Audiences who can read English have more options and opportunities, Haque said. "There is an urban-rural divide as well," says Asad Baig, founder and executive editor of Media Matters for Democracy. With their television audience concentrated in larger cities, news organizations report very little local news, especially from areas where access is difficult and the audience is of little interest to advertisers. Journalist groups have little female or minority representation, says Zebunnisa Burki, deputy editor Op-Ed at the News. "Women are no doubt under-represented in press clubs and unions." New social media platforms, specifically Twitter, have incorporated a feedback mechanism that allows some semblance of a dialogue between journalists and citizens.
State and self-censorship
Except in the case of traditional newspapers, which largely follow accuracy and fairness standards and have taken to publishing their print content online, the quality of media content is mostly poor. This is especially true for content produced for the Urdu-speaking market, Haque said. Since most of the online content produced by the major media houses originates from print and television, they’re missing an opportunity to reach out to new audiences. However, it also means their digital content follows the same editorial standards as television and print.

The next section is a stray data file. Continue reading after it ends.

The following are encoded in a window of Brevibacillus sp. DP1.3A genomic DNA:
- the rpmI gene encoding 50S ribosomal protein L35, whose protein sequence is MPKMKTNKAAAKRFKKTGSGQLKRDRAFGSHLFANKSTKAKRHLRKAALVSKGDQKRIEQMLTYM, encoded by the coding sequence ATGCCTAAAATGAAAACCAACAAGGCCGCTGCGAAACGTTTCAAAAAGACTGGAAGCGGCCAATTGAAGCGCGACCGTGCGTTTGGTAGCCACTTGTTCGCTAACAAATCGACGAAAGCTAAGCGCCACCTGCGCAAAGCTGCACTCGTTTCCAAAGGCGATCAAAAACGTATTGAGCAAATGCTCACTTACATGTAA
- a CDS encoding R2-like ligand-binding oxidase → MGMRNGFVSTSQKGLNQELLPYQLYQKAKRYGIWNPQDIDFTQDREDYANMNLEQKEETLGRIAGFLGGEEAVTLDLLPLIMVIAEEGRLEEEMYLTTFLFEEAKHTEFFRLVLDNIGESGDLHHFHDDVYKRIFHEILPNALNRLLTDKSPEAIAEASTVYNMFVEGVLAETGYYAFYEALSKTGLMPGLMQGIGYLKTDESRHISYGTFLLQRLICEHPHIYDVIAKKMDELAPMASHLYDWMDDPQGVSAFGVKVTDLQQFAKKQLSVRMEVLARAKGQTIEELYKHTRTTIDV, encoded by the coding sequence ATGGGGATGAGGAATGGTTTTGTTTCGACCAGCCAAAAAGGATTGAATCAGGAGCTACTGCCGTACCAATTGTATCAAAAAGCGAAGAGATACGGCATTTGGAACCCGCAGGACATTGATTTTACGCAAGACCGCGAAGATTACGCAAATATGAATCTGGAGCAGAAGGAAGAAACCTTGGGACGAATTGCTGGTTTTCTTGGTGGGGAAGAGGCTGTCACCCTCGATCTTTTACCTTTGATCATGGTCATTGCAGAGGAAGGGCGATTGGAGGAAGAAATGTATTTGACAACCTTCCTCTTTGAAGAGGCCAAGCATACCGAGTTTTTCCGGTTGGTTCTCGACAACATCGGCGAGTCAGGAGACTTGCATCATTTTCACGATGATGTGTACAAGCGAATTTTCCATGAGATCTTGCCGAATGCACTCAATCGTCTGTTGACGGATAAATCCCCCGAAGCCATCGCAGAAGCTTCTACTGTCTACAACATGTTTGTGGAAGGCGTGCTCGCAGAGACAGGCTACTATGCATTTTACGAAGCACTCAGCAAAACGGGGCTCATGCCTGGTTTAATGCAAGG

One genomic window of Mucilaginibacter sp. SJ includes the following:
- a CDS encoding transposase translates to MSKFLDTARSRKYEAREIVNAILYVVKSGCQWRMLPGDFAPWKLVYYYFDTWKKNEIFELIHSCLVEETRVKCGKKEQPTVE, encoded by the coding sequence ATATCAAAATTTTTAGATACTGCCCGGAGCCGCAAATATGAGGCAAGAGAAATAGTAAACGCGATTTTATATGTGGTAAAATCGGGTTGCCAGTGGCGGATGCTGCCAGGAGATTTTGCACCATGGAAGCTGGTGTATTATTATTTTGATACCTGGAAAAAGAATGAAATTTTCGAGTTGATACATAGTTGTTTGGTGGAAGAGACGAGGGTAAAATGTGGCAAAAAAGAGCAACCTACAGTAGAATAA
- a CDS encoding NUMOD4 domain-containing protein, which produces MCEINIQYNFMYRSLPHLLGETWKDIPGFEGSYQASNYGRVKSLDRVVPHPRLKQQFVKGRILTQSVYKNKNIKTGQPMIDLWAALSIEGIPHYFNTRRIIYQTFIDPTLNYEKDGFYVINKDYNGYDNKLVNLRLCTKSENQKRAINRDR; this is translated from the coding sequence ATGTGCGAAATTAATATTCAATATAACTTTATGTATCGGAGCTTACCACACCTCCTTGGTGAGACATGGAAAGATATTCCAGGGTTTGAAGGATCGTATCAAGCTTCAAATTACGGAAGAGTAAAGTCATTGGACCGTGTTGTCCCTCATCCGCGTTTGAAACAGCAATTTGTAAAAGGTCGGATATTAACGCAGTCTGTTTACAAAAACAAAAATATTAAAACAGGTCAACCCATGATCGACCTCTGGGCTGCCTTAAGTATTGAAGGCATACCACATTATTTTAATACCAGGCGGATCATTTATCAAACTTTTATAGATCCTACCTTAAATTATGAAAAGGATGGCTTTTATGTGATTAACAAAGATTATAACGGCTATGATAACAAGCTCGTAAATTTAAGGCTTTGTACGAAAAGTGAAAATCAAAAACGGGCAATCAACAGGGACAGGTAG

This also means that digital content is affected by the same kind of censorship seen in traditional media, said Raza Rumi, editor at the Daily Times and founder of the new independent news platform, Naya Daur. Journalists are also prone to being targeted by Pakistan’s vague electronic crimes law. Rights groups also remain apprehensive after the government proposed a new regulatory body for all media, including digital. In 2017, independent bloggers were abducted and tortured after a life-threatening social media campaign falsely accusing them of blasphemy. "There was a time when the Internet was unregulated, and you could talk about everything. It is not that easy any longer," said Haque.